Protein, the main component of organs, enzymes, and hormones that make up the inside of the body, is an organic compound that occupies the second largest amount after water. It not only helps to build and maintain muscles, but also plays a role in producing the energy our body needs. In addition, it maintains the elasticity of the skin through collagen and elastin, produces hemoglobin in red blood cells that transport oxygen throughout the body, and stabilizes the immune system to fight external invasions such as bacteria and viruses. You can. If the intake of protein, which plays such an important role, is insufficient, the supply of essential amino acids that help normal metabolic function in the body’s metabolism decreases. This causes muscle loss and growth retardation due to lack of muscle mass, and at the same time increases the risk of side effects such as reduced immunity and anemia. In addition, protein can cause various problems in the body when consumed in excess as well as insufficient intake, and in severe cases, it can cause disease. So today, let’s take a look at the various side effects that can occur from excessive protein intake. Side effects of eating too much protein
1. Decreased kidney function
The kidneys are two kidney bean-shaped organs on the back. It plays an essential role in the body in excreting unnecessary wastes and maintaining homeostasis in the body such as electrolytes and acid-base metabolism. When you eat protein, nitrogen by-products are formed, which the kidneys filter out from the blood. An adequate amount of protein intake does not cause any major abnormalities, but if excessive intake proceeds in a repetitive form, it increases the production and excretion of urea, a nitrogenous waste product, and puts a strain on the kidneys. In fact, according to data published in the American Journal of Clinical Nutrition, it was also revealed that when protein is consumed excessively, a lot of nitrogenous wastes are formed in the body during the metabolic process, which puts a lot of strain on the kidneys, which excrete wastes.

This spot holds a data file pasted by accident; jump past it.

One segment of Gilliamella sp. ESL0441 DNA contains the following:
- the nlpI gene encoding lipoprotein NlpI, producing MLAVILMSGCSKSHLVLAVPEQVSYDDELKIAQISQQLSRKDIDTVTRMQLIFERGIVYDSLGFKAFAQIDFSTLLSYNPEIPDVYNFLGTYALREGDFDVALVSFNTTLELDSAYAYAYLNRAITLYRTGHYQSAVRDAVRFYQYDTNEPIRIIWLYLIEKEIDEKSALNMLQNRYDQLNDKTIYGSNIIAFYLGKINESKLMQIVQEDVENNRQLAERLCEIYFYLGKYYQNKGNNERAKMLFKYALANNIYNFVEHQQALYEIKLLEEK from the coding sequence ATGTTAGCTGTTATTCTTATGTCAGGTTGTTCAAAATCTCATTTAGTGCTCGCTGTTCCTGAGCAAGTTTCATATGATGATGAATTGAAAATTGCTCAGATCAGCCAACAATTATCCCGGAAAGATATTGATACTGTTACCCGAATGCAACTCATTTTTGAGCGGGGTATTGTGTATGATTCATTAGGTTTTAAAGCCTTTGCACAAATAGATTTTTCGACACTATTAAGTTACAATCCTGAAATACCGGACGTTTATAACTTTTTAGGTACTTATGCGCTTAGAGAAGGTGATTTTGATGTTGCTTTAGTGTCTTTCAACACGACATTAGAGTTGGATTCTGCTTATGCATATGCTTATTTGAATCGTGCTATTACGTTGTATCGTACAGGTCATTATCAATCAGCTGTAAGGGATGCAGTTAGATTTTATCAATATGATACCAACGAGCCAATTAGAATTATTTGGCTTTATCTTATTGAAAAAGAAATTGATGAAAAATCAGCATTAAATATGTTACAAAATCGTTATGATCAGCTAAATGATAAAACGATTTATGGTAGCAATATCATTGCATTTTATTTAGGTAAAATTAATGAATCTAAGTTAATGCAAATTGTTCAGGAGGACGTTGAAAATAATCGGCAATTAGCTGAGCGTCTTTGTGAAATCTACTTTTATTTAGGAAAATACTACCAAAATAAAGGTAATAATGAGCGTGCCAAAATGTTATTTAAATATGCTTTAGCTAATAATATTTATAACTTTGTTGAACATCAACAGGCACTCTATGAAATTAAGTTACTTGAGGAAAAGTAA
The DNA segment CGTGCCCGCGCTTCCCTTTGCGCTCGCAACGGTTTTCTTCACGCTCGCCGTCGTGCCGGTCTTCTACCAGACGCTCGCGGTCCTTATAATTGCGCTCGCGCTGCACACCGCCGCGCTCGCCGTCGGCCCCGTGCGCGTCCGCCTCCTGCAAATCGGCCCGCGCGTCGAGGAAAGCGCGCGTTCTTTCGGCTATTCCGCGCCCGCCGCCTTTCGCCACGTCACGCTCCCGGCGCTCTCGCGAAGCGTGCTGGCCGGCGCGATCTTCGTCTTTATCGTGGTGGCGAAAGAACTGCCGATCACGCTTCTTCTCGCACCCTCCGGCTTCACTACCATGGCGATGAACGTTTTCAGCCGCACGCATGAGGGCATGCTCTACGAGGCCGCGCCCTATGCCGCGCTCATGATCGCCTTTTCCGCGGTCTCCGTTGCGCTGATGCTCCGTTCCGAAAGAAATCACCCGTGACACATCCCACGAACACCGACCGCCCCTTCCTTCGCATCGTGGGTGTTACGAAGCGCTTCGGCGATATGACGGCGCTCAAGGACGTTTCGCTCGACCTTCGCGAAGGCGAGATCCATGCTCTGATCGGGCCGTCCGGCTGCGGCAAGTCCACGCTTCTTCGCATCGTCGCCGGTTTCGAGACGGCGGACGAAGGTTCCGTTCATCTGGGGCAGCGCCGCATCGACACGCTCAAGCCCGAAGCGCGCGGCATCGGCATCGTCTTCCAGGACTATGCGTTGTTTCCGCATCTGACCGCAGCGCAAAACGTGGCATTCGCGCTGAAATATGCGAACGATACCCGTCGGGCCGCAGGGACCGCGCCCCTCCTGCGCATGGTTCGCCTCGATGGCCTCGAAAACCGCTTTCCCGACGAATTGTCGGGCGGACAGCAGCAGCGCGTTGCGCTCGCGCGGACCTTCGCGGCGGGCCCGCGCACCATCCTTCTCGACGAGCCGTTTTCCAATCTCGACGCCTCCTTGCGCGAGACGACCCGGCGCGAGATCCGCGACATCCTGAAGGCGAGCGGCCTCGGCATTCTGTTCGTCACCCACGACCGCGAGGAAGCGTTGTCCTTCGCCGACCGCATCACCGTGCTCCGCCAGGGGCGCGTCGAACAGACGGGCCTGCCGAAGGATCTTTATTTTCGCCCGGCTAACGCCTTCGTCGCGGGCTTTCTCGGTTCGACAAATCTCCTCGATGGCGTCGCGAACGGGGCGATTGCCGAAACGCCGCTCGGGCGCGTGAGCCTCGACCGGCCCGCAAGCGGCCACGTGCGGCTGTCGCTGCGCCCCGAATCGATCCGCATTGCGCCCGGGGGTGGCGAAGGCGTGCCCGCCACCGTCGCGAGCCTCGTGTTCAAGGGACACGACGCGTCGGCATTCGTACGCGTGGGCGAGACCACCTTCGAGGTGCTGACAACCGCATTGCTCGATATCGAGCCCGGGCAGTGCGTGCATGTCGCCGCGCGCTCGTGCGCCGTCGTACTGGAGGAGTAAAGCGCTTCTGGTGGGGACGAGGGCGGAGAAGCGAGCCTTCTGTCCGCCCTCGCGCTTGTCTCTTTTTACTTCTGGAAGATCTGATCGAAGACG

2. Digestive Disorders
Consuming too much protein can interfere with normal digestion. Protein maintains the feeling of fullness for as long as possible because it is not easily digested, but digestion is slowed accordingly. Therefore, when you consume too much protein, problems such as digestive disorders, constipation, and bloating can occur due to slow digestion. As a way to solve this problem, it is important to consume a proportionate amount of dietary fiber.
3. Symptoms of dehydration
If you eat too much protein, you may experience symptoms of excreting a lot of water that should be kept constant inside the body. Protein intake in larger amounts than usual increases the level of nitrogen in the blood, which is converted into ammonia and excreted from the body. And when the toxic ammonia builds up in your body, your body releases more water to dilute it, which can lead to dehydration.
4. Liver abnormalities
The liver, the largest organ in our body, is involved in various metabolisms in the body, such as detoxification, storage of nutrients, and production of bile. Nitrogen by-products that increase after protein intake are broken down in the liver and excreted from the body through the kidneys. Excessive intake of protein can cause problems by overloading the liver function that breaks down nitrogen by-products, and when prolonged, it increases the risk of various related diseases.
5. Increased uric acid production
Excessive protein intake increases the production of uric acid. Uric acid is the final breakdown product of metabolism in the liver, which is excreted in the urine via the kidneys. If you eat too much protein, uric acid will not be properly excreted. And when this action is prolonged, uric acid is deposited into the joints, increasing the risk of metabolic diseases such as gout.
In addition to the side effects mentioned above, maintaining a high-protein diet consisting only of animal protein increases the saturated fat and cholesterol content, which increases the risk of adult diseases such as high blood pressure and diabetes. In addition, continuing a diet high in protein and saturated fat can increase calcium loss and increase the risk of osteoporosis. In addition, the continuation of a diet high in protein can also cause bad breath by increasing the release of volatile sulfur compounds produced by anaerobic bacteria decomposing proteins in the mouth. Other than that, if you eat too much protein without reducing your daily calorie intake, it will cause weight gain. How to Eat the Right Protein
In order to prevent problems caused by excessive protein intake, it is recommended to consume 0.8 to 1 g per 1 kg of body weight. In order to prevent problems with the intake of animal protein, it is recommended to reduce the intake of red meat or processed meat, and to balance